Updated Aug 20, 2007 3:37 PM EDT
With today's widespread accessibility of information and wall-to-wall communication, the idea of leveraging informal organizations has become much more popular in the board room, as well as such realms as political campaigning and independent music distribution.
Grassroots and word-of-mouth efforts on social networking sites like myspace have allowed both politicians and musicians to reach a large and dynamic audience and to network in ways previously not possible. In addition to their normal canvassing and influence peddling, radio promotions and distribution chains, they are able to create word-of-mouth by facilitating informal meetups, administering chat rooms, offering music streams and downloads,and other nontraditional, nonstructured means.
In the business world, the benefits can be even greater because the organization likely works on one platform with similar communication tools. Recent work by prominent management expert Jon Katzenbach and partners in his consulting practice with these conditions in mind has invigorated the discussion on formal and informal networks.
The formal organization, simply put, is represented by the company org chart. It is a relatively static top-down hierarchy where communication and decision-making mostly takes a linear route up and down the chain of command.
The informal organization is a more dynamic and fluid means of communication, teaming and knowledge sharing that takes place outside of, or in spite of, that structure. It's this more fast-and-loose collaboration that spurs innovation and speeds problem solving within teams.
Here are a few ways that team leaders can facilitate and take advantage of their informal organization:
Instant messaging: Instant messaging draws its strengths from immediacy and informality. A quick question can be answered within seconds. Users can see if their colleagues are available at any given time, saving them the time of walking by offices or cubicles multiple times. It's this type of instantaneous problem solving that is crucial to the efficient workflow of effective teams.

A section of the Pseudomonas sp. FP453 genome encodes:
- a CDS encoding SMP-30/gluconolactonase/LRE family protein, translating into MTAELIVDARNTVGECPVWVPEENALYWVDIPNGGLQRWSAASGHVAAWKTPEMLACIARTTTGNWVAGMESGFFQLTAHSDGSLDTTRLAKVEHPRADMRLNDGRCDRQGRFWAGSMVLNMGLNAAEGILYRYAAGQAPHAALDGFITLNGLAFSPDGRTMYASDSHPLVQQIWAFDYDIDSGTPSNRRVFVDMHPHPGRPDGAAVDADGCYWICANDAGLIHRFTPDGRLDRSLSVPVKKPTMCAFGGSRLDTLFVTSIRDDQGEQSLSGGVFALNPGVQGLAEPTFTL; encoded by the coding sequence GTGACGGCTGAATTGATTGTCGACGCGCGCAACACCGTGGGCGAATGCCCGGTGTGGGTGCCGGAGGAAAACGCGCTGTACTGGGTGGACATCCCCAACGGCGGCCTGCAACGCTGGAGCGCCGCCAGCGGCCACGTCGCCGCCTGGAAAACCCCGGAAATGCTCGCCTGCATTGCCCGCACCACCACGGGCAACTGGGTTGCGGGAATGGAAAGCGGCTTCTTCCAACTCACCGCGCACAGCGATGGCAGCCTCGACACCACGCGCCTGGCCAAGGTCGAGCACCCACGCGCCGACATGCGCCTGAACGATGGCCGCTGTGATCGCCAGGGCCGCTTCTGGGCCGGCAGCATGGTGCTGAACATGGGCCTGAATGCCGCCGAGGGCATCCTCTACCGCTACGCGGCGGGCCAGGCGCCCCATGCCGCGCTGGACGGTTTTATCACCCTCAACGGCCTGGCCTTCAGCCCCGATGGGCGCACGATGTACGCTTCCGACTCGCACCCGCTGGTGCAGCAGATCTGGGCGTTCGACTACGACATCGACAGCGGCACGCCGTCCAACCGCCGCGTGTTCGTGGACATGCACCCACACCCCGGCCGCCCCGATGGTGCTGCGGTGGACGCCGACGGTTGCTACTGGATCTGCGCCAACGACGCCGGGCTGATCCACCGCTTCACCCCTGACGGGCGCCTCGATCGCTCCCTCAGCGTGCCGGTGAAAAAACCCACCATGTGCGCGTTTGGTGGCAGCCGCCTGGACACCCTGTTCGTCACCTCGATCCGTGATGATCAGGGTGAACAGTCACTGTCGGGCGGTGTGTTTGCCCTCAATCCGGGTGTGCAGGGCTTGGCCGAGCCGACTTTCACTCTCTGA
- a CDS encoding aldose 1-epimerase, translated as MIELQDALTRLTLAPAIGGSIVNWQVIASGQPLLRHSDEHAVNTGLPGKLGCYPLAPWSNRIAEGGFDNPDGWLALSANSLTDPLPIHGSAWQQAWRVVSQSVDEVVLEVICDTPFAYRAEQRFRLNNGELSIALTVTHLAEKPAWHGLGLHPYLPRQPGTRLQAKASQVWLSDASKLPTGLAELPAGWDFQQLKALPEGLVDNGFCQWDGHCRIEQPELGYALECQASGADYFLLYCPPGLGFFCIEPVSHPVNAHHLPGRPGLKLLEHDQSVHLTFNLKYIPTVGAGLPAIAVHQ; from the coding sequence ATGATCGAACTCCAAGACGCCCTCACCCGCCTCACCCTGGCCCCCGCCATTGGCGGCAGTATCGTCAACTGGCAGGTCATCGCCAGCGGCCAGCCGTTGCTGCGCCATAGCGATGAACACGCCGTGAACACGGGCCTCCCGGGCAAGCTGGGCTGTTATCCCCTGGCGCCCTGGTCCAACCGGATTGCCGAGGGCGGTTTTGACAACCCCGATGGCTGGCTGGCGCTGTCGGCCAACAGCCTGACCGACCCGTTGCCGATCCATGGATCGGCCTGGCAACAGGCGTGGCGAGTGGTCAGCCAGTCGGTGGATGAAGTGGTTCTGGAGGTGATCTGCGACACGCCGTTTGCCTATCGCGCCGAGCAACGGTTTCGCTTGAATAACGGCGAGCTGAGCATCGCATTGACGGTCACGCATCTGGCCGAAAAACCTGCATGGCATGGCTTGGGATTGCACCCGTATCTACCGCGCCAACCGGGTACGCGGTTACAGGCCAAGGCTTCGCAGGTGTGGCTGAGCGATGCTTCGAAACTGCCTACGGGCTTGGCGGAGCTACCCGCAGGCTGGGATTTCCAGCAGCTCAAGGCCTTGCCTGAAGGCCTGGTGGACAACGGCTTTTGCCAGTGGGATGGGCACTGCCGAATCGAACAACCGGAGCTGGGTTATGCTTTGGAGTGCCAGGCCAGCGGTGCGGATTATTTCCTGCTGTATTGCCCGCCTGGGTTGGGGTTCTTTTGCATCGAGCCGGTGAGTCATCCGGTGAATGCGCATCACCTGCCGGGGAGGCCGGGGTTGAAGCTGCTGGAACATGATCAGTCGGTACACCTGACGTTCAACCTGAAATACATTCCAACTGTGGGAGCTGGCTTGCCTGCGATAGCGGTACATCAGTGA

LinkedIn: The widely embraced business networking tool allows team members to play the six degrees of separation game when looking for an information source, a subject matter expert, freelance help or even a new hire. What better way to approach seeking help outside the team than leveraging people whom other team members already know and trust?
Collaboration platforms: Many of the newer collaboration platforms allow team members to share contacts, bookmarks and other sources of information that could save others valuable research time. Users can quickly and easily organize and search their instant messaging and email correspondence with teammates, creating a detailed and tremendously useful blueprint to how a problem was solved as well as a guide to which members might be valuable sources of information and help within the team.
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